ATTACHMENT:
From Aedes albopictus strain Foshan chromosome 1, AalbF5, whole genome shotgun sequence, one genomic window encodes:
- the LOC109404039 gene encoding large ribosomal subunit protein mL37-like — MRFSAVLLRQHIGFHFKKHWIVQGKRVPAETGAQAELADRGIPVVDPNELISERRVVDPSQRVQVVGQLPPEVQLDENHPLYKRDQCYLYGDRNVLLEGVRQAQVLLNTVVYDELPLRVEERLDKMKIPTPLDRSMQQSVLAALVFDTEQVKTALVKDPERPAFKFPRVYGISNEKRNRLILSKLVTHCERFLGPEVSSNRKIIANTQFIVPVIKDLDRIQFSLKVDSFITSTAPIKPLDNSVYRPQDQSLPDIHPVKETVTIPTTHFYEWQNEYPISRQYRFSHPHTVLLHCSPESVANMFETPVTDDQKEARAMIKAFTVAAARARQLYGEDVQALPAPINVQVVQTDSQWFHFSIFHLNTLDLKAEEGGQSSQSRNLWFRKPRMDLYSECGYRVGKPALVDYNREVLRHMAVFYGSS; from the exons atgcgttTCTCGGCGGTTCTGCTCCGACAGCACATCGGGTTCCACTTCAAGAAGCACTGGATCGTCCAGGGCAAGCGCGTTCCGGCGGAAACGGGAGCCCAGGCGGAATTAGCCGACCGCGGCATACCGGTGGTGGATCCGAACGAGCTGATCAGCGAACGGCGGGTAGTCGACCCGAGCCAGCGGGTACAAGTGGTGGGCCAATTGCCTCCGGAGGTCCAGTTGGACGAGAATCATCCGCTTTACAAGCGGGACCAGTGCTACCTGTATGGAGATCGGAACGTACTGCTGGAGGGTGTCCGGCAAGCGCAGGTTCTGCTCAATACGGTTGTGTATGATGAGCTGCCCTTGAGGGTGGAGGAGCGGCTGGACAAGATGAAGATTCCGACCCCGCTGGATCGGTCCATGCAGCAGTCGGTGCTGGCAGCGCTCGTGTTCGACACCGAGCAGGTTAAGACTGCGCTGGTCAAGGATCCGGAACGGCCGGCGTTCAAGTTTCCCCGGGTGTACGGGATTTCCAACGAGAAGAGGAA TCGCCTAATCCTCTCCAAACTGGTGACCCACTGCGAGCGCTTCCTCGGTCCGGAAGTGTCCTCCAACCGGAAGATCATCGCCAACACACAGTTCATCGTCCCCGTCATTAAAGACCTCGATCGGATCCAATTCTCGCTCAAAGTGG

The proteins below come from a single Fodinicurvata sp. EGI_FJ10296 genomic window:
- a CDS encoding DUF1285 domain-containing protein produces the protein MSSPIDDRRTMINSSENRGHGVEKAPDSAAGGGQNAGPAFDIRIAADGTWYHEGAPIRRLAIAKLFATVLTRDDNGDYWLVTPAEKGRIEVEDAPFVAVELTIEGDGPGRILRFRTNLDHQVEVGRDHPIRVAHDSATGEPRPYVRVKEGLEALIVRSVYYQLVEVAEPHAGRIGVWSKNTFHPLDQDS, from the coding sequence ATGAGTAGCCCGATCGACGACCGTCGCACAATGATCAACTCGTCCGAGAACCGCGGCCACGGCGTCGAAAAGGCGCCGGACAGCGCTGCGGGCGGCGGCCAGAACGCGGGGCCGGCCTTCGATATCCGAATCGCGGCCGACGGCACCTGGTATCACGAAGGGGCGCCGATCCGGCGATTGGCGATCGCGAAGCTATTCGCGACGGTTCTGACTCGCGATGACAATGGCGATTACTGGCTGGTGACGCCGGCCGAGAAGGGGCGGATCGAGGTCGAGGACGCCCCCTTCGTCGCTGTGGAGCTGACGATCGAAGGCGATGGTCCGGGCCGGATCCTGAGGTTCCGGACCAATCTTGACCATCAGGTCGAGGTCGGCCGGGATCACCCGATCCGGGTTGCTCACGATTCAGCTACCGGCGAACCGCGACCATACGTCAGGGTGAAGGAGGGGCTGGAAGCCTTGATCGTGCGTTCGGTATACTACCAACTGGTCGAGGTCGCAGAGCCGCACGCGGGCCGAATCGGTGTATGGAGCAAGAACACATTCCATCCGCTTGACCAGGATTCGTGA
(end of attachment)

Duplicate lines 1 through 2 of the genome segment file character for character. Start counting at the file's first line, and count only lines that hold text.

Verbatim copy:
From Aedes albopictus strain Foshan chromosome 1, AalbF5, whole genome shotgun sequence, one genomic window encodes:
- the LOC109404039 gene encoding large ribosomal subunit protein mL37-like — MRFSAVLLRQHIGFHFKKHWIVQGKRVPAETGAQAELADRGIPVVDPNELISERRVVDPSQRVQVVGQLPPEVQLDENHPLYKRDQCYLYGDRNVLLEGVRQAQVLLNTVVYDELPLRVEERLDKMKIPTPLDRSMQQSVLAALVFDTEQVKTALVKDPERPAFKFPRVYGISNEKRNRLILSKLVTHCERFLGPEVSSNRKIIANTQFIVPVIKDLDRIQFSLKVDSFITSTAPIKPLDNSVYRPQDQSLPDIHPVKETVTIPTTHFYEWQNEYPISRQYRFSHPHTVLLHCSPESVANMFETPVTDDQKEARAMIKAFTVAAARARQLYGEDVQALPAPINVQVVQTDSQWFHFSIFHLNTLDLKAEEGGQSSQSRNLWFRKPRMDLYSECGYRVGKPALVDYNREVLRHMAVFYGSS; from the exons atgcgttTCTCGGCGGTTCTGCTCCGACAGCACATCGGGTTCCACTTCAAGAAGCACTGGATCGTCCAGGGCAAGCGCGTTCCGGCGGAAACGGGAGCCCAGGCGGAATTAGCCGACCGCGGCATACCGGTGGTGGATCCGAACGAGCTGATCAGCGAACGGCGGGTAGTCGACCCGAGCCAGCGGGTACAAGTGGTGGGCCAATTGCCTCCGGAGGTCCAGTTGGACGAGAATCATCCGCTTTACAAGCGGGACCAGTGCTACCTGTATGGAGATCGGAACGTACTGCTGGAGGGTGTCCGGCAAGCGCAGGTTCTGCTCAATACGGTTGTGTATGATGAGCTGCCCTTGAGGGTGGAGGAGCGGCTGGACAAGATGAAGATTCCGACCCCGCTGGATCGGTCCATGCAGCAGTCGGTGCTGGCAGCGCTCGTGTTCGACACCGAGCAGGTTAAGACTGCGCTGGTCAAGGATCCGGAACGGCCGGCGTTCAAGTTTCCCCGGGTGTACGGGATTTCCAACGAGAAGAGGAA TCGCCTAATCCTCTCCAAACTGGTGACCCACTGCGAGCGCTTCCTCGGTCCGGAAGTGTCCTCCAACCGGAAGATCATCGCCAACACACAGTTCATCGTCCCCGTCATTAAAGACCTCGATCGGATCCAATTCTCGCTCAAAGTGG